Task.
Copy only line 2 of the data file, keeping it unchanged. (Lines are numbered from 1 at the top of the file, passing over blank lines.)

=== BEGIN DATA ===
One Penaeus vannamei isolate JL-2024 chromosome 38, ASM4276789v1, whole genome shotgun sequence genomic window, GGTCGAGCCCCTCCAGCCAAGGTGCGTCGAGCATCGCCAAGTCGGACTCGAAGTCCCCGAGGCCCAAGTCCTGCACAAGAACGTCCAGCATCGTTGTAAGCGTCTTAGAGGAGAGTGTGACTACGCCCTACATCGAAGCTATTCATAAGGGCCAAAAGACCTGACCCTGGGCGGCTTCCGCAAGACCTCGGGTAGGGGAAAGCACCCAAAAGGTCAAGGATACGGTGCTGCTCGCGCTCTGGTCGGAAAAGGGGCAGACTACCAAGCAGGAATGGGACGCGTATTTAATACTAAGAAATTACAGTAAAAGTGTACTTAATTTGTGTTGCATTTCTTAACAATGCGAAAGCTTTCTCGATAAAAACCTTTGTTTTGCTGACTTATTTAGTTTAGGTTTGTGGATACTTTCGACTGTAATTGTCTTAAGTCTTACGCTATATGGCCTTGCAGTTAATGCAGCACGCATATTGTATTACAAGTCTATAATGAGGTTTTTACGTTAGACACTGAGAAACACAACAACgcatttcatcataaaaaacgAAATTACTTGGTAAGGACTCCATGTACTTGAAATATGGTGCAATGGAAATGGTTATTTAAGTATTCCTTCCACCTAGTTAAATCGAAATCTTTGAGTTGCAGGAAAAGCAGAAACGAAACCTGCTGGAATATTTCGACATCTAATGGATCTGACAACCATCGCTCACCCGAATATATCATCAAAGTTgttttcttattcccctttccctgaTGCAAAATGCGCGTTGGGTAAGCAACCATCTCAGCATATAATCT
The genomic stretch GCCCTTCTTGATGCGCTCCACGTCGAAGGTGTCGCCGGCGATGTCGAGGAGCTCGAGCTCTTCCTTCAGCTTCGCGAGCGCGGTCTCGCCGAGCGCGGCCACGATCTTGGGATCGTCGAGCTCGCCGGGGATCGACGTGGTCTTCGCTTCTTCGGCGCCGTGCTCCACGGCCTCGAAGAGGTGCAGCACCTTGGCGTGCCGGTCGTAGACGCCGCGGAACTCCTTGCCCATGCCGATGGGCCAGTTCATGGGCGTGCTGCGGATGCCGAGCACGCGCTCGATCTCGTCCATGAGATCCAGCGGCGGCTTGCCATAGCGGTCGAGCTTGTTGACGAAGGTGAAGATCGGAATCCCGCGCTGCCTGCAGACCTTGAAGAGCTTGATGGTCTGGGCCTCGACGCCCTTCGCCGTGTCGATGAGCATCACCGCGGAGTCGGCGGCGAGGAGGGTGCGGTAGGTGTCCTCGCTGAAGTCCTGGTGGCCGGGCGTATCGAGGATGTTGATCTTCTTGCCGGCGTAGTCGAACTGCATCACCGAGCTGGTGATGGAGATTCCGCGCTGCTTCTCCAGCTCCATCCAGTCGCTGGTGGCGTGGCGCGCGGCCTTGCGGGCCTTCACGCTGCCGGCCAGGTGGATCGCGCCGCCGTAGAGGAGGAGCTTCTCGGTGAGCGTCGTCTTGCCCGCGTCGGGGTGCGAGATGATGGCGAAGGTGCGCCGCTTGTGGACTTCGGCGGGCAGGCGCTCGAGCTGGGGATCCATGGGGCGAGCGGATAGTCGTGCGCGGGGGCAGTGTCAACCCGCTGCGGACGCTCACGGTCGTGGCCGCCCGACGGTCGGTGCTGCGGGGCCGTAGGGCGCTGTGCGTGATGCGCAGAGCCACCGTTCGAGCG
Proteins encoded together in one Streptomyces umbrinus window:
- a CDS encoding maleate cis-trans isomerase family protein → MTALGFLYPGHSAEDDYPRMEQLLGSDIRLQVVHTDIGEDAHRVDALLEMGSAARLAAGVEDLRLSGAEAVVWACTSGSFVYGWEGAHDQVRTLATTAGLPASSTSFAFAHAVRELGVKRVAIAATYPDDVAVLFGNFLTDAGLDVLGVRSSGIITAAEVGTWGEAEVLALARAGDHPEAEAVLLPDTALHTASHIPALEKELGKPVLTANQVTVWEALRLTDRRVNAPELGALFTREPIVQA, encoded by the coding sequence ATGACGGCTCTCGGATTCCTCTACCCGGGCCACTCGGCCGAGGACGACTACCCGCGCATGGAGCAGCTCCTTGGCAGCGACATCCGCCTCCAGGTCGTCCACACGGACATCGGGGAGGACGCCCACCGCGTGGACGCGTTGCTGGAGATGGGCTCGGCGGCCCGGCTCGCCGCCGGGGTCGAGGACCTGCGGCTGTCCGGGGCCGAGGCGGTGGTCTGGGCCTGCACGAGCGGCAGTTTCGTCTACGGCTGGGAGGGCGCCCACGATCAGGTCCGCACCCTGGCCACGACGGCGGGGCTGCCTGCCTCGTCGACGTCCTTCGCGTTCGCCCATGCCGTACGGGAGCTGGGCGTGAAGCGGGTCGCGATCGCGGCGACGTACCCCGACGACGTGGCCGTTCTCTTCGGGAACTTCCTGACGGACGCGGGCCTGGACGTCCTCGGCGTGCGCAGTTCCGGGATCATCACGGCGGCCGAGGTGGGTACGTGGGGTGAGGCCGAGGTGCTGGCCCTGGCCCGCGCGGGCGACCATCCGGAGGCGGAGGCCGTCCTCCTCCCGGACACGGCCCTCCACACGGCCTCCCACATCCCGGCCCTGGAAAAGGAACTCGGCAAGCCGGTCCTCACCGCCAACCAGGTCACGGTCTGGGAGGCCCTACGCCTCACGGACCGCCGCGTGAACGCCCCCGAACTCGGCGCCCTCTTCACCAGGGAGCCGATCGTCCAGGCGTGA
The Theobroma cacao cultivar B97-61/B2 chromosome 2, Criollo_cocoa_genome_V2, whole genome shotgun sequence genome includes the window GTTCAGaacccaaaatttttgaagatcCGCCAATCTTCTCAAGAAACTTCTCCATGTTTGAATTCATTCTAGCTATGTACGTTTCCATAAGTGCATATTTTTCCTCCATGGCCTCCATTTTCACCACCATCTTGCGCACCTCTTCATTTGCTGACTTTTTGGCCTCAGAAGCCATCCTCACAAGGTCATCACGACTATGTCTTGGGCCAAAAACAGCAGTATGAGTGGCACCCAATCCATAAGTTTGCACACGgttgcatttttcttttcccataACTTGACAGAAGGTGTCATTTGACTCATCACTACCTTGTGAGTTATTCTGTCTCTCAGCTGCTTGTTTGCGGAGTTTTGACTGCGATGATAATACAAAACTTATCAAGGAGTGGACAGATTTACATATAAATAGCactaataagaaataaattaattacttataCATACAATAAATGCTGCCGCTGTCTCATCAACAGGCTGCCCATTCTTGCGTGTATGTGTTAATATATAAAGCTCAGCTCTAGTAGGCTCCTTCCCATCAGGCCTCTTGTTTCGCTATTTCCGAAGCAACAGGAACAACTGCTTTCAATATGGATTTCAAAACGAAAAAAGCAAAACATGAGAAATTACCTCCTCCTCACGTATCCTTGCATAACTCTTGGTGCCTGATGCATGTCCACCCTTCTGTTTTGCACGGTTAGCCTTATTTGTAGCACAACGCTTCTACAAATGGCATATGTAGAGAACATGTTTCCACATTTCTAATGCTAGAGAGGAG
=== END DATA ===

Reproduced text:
The genomic stretch GCCCTTCTTGATGCGCTCCACGTCGAAGGTGTCGCCGGCGATGTCGAGGAGCTCGAGCTCTTCCTTCAGCTTCGCGAGCGCGGTCTCGCCGAGCGCGGCCACGATCTTGGGATCGTCGAGCTCGCCGGGGATCGACGTGGTCTTCGCTTCTTCGGCGCCGTGCTCCACGGCCTCGAAGAGGTGCAGCACCTTGGCGTGCCGGTCGTAGACGCCGCGGAACTCCTTGCCCATGCCGATGGGCCAGTTCATGGGCGTGCTGCGGATGCCGAGCACGCGCTCGATCTCGTCCATGAGATCCAGCGGCGGCTTGCCATAGCGGTCGAGCTTGTTGACGAAGGTGAAGATCGGAATCCCGCGCTGCCTGCAGACCTTGAAGAGCTTGATGGTCTGGGCCTCGACGCCCTTCGCCGTGTCGATGAGCATCACCGCGGAGTCGGCGGCGAGGAGGGTGCGGTAGGTGTCCTCGCTGAAGTCCTGGTGGCCGGGCGTATCGAGGATGTTGATCTTCTTGCCGGCGTAGTCGAACTGCATCACCGAGCTGGTGATGGAGATTCCGCGCTGCTTCTCCAGCTCCATCCAGTCGCTGGTGGCGTGGCGCGCGGCCTTGCGGGCCTTCACGCTGCCGGCCAGGTGGATCGCGCCGCCGTAGAGGAGGAGCTTCTCGGTGAGCGTCGTCTTGCCCGCGTCGGGGTGCGAGATGATGGCGAAGGTGCGCCGCTTGTGGACTTCGGCGGGCAGGCGCTCGAGCTGGGGATCCATGGGGCGAGCGGATAGTCGTGCGCGGGGGCAGTGTCAACCCGCTGCGGACGCTCACGGTCGTGGCCGCCCGACGGTCGGTGCTGCGGGGCCGTAGGGCGCTGTGCGTGATGCGCAGAGCCACCGTTCGAGCG